Should I Filter My Tap Water?

Do you know what’s in the water you and your family drink every single day? If you’re like most homeowners here in Albuquerque, the answer is probably no. Most people either use water from the tap and don’t think much about it, or go to great lengths to haul water from outside the home—such as bottled water—into their pantry.

There’s a better way. By filtering your water with a whole-home reverse-osmosis (RO) system, you can greatly improve the taste and quality of your tap water.

In this article, we’ll make the case as to why you should filter your tap water here in Albuquerque. We’ll also address how our hard water here locally can negatively impact your home and appliances.

Start with our free water test

Concerned about your home’s drinking water? We offer free water tests here in Albuquerque. This comprehensive and scientific test will tell you exactly what’s in your home’s drinking water—as well as how you can improve both its taste and quality.

Click the button below and fill out the form to get yours scheduled.


Where does our water come from?

First, let’s talk about where our drinking water here in Albuquerque comes from. Like most major cities in the United States, we use a combination of surface water and groundwater sources. Most of our water is sourced from the Colorado River basin, via the Rio Grande that flows through town. The remainder (about 30%) comes from utility wells that reach into underground aquifers underneath the metro area.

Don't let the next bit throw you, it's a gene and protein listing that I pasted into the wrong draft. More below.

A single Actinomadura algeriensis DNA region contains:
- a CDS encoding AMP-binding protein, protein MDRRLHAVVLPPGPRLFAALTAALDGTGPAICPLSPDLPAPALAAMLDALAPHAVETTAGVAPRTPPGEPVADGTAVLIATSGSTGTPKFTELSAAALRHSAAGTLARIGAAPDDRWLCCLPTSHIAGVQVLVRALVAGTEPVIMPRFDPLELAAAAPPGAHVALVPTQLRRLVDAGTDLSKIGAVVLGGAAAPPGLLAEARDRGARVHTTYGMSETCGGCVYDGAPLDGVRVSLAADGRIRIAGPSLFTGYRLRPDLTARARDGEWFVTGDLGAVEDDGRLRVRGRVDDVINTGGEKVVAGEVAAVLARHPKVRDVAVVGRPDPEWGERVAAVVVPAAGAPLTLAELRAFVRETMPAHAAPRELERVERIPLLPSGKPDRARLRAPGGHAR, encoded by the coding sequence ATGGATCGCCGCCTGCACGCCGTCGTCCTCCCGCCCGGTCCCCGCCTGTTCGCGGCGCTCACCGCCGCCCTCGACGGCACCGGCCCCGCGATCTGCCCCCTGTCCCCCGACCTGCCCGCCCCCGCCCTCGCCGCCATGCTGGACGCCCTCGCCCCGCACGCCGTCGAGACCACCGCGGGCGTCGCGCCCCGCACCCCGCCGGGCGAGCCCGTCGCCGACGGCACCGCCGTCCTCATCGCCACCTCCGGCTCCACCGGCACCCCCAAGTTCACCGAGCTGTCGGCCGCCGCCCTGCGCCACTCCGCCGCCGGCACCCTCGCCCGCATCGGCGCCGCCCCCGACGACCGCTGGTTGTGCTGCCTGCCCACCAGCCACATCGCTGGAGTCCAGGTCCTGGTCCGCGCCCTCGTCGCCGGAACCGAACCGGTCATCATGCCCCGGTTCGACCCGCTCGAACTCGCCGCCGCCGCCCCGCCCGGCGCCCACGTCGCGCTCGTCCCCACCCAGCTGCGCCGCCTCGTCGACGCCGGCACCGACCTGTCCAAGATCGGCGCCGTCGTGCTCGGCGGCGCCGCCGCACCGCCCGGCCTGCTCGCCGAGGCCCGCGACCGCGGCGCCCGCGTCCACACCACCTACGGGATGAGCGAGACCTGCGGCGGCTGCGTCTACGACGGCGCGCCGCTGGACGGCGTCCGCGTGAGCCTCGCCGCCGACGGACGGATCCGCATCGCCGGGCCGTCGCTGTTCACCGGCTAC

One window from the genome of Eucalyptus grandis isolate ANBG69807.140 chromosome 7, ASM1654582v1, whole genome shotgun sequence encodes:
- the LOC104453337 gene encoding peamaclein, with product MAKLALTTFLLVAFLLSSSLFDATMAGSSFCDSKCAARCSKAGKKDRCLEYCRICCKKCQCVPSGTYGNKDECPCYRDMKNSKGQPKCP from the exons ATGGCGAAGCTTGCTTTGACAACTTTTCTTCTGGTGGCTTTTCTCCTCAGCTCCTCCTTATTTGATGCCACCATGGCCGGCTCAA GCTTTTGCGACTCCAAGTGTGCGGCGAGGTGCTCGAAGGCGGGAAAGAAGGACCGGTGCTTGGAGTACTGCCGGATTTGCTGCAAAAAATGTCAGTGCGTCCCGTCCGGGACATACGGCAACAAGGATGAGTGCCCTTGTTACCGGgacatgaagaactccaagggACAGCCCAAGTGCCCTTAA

Is Albuquerque water safe to drink?

Let’s address something important: our tap water in Albuquerque is safe to drink, as defined by both state and federal guidelines. However, those guidelines are not all-inclusive, with many environmental groups and clean water advocates arguing that they don’t go far enough. And being technically “safe” does not mean that the water is necessarily clean-tasting. That’s a whole other subjective measurement.

Lead contamination

One critical factor in water safety is lead contamination. This is where many water quality experts actually disagree with federal and state guidelines, which set a minimum standard for lead contamination. However, according to experts, there’s no true safe limit for lead in drinking water.

Keep in mind that lead contamination is often highly localized. As water moves through aging lead pipes, there’s an opportunity for some of that lead to release into the water. These pipes might be unique to your neighborhood, your street, or even to your home. This is just another reason why we recommend our free water test. It provides you with an individualized snapshot of your home’s water quality.

Other contaminants

Outside of lead, other contaminants that may be present in trace amounts include pesticides and herbicides from up-river agriculture, chlorine (which is used in water sanitation), and runoff from prescription drug waste. Even if the small amounts of these contaminants fall within state and federal limits, you may not necessarily want them in your home’s drinking water.

How can I improve my water quality?

The single-best thing you can do is have us install a reverse-osmosis system. These advanced systems effectively remove contaminants such as arsenic, nitrates, lead, chlorine, and more. They’re an effective shield against potential water quality problems at the municipal level.

To learn more about our RO systems and how they work, click the button below.


Is water hard in Albuquerque?